Biblical Archaeology Review 36:4, July/August 2010

ReViews: Pompeii’s Treasures

In 79 A.D. Mt. Vesuvius spewed some 10 billion tons of volcanic material to a height of nearly 10 miles. The resulting cloud of superheated detritus then settled back to earth, covering a swath of the coast of the Bay of Naples to a depth averaging more than 40 feet. The coast of Naples was to Imperial Rome what the Hamptons are for New York City. That is, in this lovely waterfront setting were located the summer villas of some of Rome’s most important persons, among them the villa of Flavius Vespasian, the general who nine years earlier led the suppression of the First Jewish revolt and subsequently become emperor.

In Pompeii Awakened, Judith Harris tells the story of the discovery of the long-buried coastal settlements—including not only Pompeii and Herculaneum, but other towns and individual villas—with an impressive command of detail. Her account begins in 1709 C.E., when a farmer’s well revealed precious marble fragments that were subsequently identified as remnants of a Greek-style amphitheater. Further digging yielded astonishing intact statuary, and in short order the treasure hunt was on in earnest.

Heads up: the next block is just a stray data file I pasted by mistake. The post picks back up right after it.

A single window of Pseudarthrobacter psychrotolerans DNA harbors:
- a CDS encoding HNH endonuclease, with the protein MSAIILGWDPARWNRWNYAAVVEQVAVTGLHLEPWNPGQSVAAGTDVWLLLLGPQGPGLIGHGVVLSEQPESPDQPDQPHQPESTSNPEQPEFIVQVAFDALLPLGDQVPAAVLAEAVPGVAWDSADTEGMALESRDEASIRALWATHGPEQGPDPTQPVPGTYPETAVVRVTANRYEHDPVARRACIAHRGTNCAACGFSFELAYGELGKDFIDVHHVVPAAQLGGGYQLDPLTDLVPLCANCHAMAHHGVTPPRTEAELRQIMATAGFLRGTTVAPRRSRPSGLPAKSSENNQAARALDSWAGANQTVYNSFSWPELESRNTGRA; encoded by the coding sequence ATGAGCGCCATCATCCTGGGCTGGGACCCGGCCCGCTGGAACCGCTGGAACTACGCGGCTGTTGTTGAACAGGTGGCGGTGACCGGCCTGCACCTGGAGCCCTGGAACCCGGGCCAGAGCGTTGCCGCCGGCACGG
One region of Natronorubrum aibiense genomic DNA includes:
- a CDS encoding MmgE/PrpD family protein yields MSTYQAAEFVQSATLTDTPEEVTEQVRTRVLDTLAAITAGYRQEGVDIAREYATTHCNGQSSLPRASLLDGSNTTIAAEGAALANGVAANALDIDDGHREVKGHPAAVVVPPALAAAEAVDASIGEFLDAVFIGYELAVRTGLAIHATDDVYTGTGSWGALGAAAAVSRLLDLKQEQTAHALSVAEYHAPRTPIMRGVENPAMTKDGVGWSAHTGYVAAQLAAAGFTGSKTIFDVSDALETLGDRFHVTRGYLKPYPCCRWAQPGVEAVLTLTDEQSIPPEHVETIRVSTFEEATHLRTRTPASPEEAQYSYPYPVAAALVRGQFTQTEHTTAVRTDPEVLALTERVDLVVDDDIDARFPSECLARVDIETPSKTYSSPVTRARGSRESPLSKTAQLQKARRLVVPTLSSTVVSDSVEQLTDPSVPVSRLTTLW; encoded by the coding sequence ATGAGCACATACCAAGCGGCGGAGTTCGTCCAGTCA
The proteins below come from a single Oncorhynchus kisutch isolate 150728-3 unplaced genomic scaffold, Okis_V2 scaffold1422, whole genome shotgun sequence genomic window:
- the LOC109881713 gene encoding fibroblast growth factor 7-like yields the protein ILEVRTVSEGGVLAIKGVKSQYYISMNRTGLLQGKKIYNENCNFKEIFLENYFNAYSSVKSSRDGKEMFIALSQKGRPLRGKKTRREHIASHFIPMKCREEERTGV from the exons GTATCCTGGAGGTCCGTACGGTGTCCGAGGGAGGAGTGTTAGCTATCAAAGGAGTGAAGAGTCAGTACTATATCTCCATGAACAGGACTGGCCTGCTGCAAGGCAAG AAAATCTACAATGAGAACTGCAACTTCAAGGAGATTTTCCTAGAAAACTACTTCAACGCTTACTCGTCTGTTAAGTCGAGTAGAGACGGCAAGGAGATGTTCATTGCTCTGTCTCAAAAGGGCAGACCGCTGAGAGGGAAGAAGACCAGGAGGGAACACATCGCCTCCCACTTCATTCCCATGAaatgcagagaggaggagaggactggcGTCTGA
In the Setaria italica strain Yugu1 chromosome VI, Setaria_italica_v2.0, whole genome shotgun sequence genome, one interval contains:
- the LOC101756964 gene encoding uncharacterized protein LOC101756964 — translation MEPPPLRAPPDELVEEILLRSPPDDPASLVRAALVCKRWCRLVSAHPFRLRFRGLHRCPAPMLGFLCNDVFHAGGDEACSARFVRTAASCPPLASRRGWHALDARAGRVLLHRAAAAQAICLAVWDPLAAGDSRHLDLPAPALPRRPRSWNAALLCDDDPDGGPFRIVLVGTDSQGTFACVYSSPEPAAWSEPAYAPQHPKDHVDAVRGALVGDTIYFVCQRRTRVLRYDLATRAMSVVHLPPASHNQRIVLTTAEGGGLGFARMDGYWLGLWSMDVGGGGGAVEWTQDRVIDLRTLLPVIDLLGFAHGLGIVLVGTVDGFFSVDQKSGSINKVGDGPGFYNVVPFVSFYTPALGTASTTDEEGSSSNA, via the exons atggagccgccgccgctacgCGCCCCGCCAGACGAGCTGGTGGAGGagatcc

Harris traces the subsequent history of excavation and discovery through the next three centuries, up to the present time. Her account includes a nearly overwhelming procession of notable personalities, aristocratic dilettantes, scholars, poets, philosophers, scoundrels and heroes, not to mention such prominent figures as Napoleon, Mussolini and J. Paul Getty. Along the way, Harris treats her readers to insightful observations about the political, cultural and economic background of the times, occasionally reminiscent of Barbara Tuchman in her grasp of historical context.

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